Finding Legitimacy and Funding




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Nov 05, 2013
by Louise Hallman
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Finding Legitimacy and Funding

Grassroots support and evidence-based research can help convince donors to invest Fellows Elie Abouaoun, Ahmed Gebreel and Shereen El-Taraboulsi share their thoughts on how best to get funding

Since their revolutions, the four focus countries have seen a boom in civil society groups – but how can so many groups find sources of funding to sustain the changes they want to bring about?

This was the key question for the Fellows in the last panel-led discussion of the session, 'Getting Transition Right: A Rights-Based Approach Towards Diversity and Inclusivity'.

Despite the ill-feeling directed towards the state that led to the revolutions in the first place, civil society groups are still not widely viewed by ordinary citizens in the region as more reliable than government or public institutions.

Key to changing this is sustainable funding that enables civil society groups to actually deliver on their promises.

That funding might come from international or local donors, but both options have thir positives and negatives.

Too often, international funding comes with its own agenda and favors short-term projects that can show quick results, rather than investing in the long-term, generational change that is needed to build diverse and inclusive societies.

But many civil society NGOs in the region are self- or privately funded; with their limited funds they are unable to hire the expertise they need to deliver.

There is also a prevailing sense that there are bigger problems to deal with than diversity management, such as security.

Civil society actors focused on diversity and inclusion need to convince donors of the-chicken-and-the-egg relation between diversity management and security; more inclusive societies are more stable and thus more safe and secure.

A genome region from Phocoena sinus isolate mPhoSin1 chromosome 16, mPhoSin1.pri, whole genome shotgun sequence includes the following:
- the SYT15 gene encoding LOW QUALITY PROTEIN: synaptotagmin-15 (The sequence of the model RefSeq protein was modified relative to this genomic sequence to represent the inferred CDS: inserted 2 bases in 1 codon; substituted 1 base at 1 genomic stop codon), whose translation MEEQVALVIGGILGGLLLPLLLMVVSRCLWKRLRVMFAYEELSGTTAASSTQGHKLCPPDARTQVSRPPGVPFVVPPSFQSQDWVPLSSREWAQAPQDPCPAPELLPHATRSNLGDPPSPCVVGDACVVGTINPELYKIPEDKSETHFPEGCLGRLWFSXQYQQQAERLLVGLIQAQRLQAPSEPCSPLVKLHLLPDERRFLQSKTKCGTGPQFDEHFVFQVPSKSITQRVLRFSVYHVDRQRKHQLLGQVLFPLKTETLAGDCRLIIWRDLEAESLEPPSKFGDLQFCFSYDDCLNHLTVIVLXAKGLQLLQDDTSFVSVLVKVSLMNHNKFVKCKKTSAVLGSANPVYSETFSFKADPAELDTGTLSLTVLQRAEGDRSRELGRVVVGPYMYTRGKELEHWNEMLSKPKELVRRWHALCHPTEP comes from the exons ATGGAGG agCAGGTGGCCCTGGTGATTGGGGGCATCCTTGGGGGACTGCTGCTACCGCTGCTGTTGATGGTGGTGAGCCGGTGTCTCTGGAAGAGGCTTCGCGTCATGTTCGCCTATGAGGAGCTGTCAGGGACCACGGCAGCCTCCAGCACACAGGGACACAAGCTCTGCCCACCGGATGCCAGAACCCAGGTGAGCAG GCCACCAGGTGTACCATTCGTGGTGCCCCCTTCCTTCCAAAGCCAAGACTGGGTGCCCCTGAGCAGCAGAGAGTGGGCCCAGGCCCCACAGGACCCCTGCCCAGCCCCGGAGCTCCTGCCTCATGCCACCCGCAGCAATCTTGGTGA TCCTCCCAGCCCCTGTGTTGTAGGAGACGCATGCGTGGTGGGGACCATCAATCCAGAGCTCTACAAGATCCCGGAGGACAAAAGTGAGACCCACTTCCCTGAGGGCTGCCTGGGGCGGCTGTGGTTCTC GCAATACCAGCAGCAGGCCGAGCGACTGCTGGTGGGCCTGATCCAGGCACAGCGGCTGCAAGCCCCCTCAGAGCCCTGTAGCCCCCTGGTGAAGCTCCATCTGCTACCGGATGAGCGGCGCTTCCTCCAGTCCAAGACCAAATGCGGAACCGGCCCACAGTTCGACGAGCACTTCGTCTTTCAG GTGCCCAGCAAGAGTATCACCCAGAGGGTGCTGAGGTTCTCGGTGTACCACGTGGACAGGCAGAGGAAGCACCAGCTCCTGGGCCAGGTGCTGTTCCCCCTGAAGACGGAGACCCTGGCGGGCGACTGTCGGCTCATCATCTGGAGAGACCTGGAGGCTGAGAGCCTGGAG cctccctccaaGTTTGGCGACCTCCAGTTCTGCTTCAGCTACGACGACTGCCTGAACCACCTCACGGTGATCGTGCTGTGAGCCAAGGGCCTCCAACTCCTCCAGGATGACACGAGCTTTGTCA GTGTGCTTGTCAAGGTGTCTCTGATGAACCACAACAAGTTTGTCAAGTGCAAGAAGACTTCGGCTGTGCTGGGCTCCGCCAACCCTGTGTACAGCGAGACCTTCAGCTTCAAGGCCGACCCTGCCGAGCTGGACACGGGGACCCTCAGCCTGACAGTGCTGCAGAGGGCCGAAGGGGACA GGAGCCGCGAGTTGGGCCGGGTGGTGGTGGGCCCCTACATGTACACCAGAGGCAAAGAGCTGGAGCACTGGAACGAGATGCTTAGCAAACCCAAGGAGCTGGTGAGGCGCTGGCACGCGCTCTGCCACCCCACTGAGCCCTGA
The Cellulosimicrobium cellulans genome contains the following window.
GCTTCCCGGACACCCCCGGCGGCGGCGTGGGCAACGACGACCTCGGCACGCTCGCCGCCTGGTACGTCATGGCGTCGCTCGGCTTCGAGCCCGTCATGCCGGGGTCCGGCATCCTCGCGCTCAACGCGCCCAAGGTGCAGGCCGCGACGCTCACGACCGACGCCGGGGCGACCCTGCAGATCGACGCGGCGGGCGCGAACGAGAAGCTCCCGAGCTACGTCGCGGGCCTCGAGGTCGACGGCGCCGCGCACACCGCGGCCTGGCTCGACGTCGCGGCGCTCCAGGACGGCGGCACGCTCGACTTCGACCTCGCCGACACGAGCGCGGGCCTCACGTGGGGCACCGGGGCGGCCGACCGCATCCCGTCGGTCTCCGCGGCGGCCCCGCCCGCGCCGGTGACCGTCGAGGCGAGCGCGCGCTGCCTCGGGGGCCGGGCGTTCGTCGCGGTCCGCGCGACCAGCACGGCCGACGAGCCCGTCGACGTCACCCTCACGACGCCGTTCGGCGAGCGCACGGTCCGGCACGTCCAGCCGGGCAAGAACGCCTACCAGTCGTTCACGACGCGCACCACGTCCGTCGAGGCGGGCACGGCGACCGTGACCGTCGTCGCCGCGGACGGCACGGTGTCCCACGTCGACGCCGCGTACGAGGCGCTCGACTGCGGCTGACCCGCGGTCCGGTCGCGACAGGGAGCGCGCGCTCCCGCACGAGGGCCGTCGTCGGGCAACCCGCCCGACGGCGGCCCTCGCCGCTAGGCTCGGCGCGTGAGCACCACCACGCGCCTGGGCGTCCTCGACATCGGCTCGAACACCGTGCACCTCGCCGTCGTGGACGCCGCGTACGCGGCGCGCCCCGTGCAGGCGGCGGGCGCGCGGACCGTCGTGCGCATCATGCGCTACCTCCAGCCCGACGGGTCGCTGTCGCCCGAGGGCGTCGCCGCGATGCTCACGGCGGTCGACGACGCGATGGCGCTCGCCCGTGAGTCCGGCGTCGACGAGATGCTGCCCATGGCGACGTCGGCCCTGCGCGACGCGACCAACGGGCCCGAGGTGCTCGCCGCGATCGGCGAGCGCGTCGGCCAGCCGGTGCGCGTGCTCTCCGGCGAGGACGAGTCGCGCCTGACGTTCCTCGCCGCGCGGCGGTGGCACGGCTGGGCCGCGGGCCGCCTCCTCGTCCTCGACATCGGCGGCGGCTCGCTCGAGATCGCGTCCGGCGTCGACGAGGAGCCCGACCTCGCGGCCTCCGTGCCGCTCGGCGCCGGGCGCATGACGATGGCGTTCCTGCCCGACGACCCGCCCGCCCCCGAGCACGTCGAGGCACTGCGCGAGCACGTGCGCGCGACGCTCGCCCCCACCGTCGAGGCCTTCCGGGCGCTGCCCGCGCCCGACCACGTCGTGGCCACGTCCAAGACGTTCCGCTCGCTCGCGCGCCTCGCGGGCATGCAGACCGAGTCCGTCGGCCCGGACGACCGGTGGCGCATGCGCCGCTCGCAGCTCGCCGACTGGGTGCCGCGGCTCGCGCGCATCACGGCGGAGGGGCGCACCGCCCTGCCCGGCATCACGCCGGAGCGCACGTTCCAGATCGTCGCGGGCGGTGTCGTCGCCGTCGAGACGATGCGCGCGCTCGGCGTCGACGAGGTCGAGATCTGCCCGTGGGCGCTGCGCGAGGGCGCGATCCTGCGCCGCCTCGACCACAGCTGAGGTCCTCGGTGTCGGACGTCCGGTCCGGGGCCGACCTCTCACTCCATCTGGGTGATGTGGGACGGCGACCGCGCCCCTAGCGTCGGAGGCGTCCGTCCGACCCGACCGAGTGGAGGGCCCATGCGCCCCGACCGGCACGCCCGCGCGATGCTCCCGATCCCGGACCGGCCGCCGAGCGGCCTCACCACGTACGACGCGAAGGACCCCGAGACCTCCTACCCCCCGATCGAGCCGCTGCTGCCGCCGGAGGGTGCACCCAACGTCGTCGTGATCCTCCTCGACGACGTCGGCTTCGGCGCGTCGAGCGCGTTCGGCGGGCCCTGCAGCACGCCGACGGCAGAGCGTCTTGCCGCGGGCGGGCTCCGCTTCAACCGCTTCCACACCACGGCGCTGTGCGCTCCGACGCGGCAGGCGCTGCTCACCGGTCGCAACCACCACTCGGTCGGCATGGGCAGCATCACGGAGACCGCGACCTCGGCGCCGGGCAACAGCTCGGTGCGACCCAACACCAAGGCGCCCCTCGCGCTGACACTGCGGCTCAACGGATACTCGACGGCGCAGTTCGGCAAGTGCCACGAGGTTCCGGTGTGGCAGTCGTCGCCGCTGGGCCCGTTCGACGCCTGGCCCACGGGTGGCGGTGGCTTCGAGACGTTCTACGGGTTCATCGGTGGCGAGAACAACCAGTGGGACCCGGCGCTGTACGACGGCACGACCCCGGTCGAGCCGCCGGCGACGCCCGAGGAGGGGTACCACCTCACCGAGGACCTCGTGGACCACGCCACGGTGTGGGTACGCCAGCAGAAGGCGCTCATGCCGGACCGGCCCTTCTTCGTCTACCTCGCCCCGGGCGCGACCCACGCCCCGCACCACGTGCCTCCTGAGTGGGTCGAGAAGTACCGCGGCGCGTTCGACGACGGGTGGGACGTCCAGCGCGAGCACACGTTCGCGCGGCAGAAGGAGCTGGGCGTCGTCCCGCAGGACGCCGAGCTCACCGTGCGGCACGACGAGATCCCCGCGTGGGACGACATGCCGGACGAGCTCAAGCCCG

Stability and awareness raising must happen at the same time. Civil society organizations not only need to present clear and focused plans, they also need to garner grassroots support in order to gain a greater sense of credibility and legitimacy for their cause.

Evidence-based research can also help convince donors to invest in NGOs’ programs. Such research should be participatory and inclusive to ensure that it truly reflects the complexity on the ground.

Other potential partners and donors such as government and the media shouldn’t be dismissed. Civil society groups should consider building alliances with the “good guys” in these sectors.

As with the policy building session on Saturday, one key observation to come out of this discussion was the capacity building that needs to be done so that civil society groups can adequately request funding.

In addition to greater funding, new laws, especially in countries such as Libya where civil society was virtually non-existent prior to the revolution but where now there exist over 1000 such organizations, need to be enacted, protecting NGOs, especially as they start to grow in to the role of lobbying politicians for policy changes, rather than just focusing on delivering their own programs.